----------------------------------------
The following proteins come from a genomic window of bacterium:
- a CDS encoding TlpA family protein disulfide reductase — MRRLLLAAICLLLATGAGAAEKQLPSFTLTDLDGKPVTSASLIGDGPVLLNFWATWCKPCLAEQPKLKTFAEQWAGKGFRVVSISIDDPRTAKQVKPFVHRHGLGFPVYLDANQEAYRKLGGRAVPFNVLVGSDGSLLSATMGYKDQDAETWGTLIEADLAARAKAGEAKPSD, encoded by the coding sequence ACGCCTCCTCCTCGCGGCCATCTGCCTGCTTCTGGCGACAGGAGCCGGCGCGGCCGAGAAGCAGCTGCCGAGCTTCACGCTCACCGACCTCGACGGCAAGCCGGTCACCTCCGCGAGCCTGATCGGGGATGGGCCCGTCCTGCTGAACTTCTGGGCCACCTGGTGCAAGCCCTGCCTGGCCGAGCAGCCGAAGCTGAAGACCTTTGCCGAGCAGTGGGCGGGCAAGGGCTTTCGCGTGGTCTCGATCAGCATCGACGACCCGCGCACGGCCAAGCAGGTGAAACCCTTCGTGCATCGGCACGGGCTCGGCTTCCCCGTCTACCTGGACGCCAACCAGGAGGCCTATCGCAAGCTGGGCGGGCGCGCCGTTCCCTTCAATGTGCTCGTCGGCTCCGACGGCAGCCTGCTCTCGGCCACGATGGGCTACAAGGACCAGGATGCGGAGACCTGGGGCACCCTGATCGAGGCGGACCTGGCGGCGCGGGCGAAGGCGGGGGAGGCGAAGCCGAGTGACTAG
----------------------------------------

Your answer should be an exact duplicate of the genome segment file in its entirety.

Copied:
The following proteins come from a genomic window of bacterium:
- a CDS encoding TlpA family protein disulfide reductase — MRRLLLAAICLLLATGAGAAEKQLPSFTLTDLDGKPVTSASLIGDGPVLLNFWATWCKPCLAEQPKLKTFAEQWAGKGFRVVSISIDDPRTAKQVKPFVHRHGLGFPVYLDANQEAYRKLGGRAVPFNVLVGSDGSLLSATMGYKDQDAETWGTLIEADLAARAKAGEAKPSD, encoded by the coding sequence ACGCCTCCTCCTCGCGGCCATCTGCCTGCTTCTGGCGACAGGAGCCGGCGCGGCCGAGAAGCAGCTGCCGAGCTTCACGCTCACCGACCTCGACGGCAAGCCGGTCACCTCCGCGAGCCTGATCGGGGATGGGCCCGTCCTGCTGAACTTCTGGGCCACCTGGTGCAAGCCCTGCCTGGCCGAGCAGCCGAAGCTGAAGACCTTTGCCGAGCAGTGGGCGGGCAAGGGCTTTCGCGTGGTCTCGATCAGCATCGACGACCCGCGCACGGCCAAGCAGGTGAAACCCTTCGTGCATCGGCACGGGCTCGGCTTCCCCGTCTACCTGGACGCCAACCAGGAGGCCTATCGCAAGCTGGGCGGGCGCGCCGTTCCCTTCAATGTGCTCGTCGGCTCCGACGGCAGCCTGCTCTCGGCCACGATGGGCTACAAGGACCAGGATGCGGAGACCTGGGGCACCCTGATCGAGGCGGACCTGGCGGCGCGGGCGAAGGCGGGGGAGGCGAAGCCGAGTGACTAG